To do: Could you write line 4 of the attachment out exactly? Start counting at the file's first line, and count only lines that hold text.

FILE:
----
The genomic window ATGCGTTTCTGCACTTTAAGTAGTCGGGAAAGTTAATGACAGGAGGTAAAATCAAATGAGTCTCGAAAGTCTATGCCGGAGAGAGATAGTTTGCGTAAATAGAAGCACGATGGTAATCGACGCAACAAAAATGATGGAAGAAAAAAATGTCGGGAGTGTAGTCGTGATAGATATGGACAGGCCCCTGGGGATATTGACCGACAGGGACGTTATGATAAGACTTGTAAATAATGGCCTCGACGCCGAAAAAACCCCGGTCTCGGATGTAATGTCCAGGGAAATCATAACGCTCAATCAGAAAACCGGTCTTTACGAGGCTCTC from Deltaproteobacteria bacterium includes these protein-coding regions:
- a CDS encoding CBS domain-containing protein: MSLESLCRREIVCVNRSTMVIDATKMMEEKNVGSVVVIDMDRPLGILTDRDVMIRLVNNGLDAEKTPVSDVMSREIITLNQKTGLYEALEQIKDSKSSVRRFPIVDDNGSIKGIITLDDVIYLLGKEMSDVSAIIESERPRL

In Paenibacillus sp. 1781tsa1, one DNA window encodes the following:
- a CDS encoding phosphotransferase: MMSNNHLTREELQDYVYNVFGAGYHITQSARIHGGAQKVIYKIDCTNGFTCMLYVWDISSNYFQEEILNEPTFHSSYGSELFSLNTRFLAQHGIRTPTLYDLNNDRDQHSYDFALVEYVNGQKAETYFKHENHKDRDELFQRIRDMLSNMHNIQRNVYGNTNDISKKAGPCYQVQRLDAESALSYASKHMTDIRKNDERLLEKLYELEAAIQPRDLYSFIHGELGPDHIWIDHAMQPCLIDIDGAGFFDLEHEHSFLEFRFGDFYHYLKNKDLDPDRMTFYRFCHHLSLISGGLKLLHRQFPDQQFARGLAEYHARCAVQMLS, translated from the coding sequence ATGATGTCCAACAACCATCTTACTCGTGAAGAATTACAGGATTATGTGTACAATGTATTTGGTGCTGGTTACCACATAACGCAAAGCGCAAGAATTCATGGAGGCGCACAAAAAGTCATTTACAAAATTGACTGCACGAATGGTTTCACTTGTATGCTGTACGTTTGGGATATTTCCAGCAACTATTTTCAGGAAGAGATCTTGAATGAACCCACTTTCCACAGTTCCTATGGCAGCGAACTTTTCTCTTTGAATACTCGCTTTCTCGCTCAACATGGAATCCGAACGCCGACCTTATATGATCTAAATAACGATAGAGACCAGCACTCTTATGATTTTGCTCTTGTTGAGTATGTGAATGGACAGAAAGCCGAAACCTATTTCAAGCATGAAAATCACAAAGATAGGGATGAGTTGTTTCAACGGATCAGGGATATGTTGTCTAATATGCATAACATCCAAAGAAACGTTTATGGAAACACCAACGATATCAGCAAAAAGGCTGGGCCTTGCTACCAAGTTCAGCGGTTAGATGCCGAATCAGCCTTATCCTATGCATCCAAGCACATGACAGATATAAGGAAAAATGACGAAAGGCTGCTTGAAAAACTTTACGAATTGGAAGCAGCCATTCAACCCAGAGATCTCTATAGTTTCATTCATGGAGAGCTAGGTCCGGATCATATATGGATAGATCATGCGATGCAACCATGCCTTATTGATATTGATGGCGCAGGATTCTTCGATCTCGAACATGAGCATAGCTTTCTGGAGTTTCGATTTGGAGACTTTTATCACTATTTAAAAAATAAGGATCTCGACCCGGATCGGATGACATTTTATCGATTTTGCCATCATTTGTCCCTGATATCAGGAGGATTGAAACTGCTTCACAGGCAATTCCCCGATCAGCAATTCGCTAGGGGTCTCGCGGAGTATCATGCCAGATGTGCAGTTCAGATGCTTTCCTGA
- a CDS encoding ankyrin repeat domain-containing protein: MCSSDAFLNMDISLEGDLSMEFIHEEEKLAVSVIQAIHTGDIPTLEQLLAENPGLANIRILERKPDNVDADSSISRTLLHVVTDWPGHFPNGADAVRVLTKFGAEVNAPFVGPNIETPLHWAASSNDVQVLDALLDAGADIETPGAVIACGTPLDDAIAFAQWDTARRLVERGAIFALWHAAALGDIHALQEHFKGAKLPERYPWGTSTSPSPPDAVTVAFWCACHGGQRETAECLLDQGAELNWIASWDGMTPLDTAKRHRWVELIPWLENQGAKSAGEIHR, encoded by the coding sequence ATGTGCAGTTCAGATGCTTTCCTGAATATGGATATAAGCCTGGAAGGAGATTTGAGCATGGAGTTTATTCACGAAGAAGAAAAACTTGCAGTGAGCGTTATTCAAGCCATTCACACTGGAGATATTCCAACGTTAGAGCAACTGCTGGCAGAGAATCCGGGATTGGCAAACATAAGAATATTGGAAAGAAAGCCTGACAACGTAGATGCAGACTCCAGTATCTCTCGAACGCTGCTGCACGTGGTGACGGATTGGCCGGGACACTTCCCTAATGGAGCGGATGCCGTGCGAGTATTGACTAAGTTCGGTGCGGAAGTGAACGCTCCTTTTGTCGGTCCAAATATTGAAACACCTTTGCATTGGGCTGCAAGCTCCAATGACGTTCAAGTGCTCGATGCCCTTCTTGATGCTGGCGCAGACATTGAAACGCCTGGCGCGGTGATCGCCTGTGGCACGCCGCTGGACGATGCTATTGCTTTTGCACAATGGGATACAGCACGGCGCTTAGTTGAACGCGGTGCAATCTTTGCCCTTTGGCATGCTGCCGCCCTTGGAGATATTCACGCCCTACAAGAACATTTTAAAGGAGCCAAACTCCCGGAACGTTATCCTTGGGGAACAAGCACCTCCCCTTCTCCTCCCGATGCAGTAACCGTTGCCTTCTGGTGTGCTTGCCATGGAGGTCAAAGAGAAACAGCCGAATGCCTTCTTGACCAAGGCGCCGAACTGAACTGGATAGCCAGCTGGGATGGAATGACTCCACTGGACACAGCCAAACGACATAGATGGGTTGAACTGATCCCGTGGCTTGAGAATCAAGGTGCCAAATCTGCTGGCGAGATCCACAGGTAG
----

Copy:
- a CDS encoding phosphotransferase: MMSNNHLTREELQDYVYNVFGAGYHITQSARIHGGAQKVIYKIDCTNGFTCMLYVWDISSNYFQEEILNEPTFHSSYGSELFSLNTRFLAQHGIRTPTLYDLNNDRDQHSYDFALVEYVNGQKAETYFKHENHKDRDELFQRIRDMLSNMHNIQRNVYGNTNDISKKAGPCYQVQRLDAESALSYASKHMTDIRKNDERLLEKLYELEAAIQPRDLYSFIHGELGPDHIWIDHAMQPCLIDIDGAGFFDLEHEHSFLEFRFGDFYHYLKNKDLDPDRMTFYRFCHHLSLISGGLKLLHRQFPDQQFARGLAEYHARCAVQMLS, translated from the coding sequence ATGATGTCCAACAACCATCTTACTCGTGAAGAATTACAGGATTATGTGTACAATGTATTTGGTGCTGGTTACCACATAACGCAAAGCGCAAGAATTCATGGAGGCGCACAAAAAGTCATTTACAAAATTGACTGCACGAATGGTTTCACTTGTATGCTGTACGTTTGGGATATTTCCAGCAACTATTTTCAGGAAGAGATCTTGAATGAACCCACTTTCCACAGTTCCTATGGCAGCGAACTTTTCTCTTTGAATACTCGCTTTCTCGCTCAACATGGAATCCGAACGCCGACCTTATATGATCTAAATAACGATAGAGACCAGCACTCTTATGATTTTGCTCTTGTTGAGTATGTGAATGGACAGAAAGCCGAAACCTATTTCAAGCATGAAAATCACAAAGATAGGGATGAGTTGTTTCAACGGATCAGGGATATGTTGTCTAATATGCATAACATCCAAAGAAACGTTTATGGAAACACCAACGATATCAGCAAAAAGGCTGGGCCTTGCTACCAAGTTCAGCGGTTAGATGCCGAATCAGCCTTATCCTATGCATCCAAGCACATGACAGATATAAGGAAAAATGACGAAAGGCTGCTTGAAAAACTTTACGAATTGGAAGCAGCCATTCAACCCAGAGATCTCTATAGTTTCATTCATGGAGAGCTAGGTCCGGATCATATATGGATAGATCATGCGATGCAACCATGCCTTATTGATATTGATGGCGCAGGATTCTTCGATCTCGAACATGAGCATAGCTTTCTGGAGTTTCGATTTGGAGACTTTTATCACTATTTAAAAAATAAGGATCTCGACCCGGATCGGATGACATTTTATCGATTTTGCCATCATTTGTCCCTGATATCAGGAGGATTGAAACTGCTTCACAGGCAATTCCCCGATCAGCAATTCGCTAGGGGTCTCGCGGAGTATCATGCCAGATGTGCAGTTCAGATGCTTTCCTGA